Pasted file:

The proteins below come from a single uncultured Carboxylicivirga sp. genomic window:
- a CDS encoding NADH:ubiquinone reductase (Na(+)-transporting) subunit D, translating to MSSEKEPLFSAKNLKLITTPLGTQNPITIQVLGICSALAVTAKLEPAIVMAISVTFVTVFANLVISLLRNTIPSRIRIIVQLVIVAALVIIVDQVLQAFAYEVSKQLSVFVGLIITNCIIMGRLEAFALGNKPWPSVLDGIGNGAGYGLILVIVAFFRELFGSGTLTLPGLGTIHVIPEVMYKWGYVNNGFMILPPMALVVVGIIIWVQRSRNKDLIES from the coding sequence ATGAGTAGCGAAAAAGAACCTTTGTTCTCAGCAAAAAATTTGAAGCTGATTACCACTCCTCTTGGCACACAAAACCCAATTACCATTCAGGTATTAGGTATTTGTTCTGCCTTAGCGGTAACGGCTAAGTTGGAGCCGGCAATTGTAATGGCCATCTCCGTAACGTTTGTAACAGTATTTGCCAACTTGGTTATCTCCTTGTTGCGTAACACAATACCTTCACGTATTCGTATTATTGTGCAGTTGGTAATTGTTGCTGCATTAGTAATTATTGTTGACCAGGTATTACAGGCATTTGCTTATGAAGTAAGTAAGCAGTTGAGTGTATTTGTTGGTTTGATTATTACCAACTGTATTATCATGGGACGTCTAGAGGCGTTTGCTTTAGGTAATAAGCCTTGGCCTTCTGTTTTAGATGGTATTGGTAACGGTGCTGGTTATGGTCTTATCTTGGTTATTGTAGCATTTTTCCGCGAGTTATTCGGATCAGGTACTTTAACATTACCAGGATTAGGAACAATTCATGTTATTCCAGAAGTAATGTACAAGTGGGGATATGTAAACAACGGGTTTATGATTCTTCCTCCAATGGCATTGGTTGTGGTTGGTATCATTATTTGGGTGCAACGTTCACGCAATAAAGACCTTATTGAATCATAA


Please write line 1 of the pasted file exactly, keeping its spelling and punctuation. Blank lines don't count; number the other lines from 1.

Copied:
The proteins below come from a single uncultured Carboxylicivirga sp. genomic window: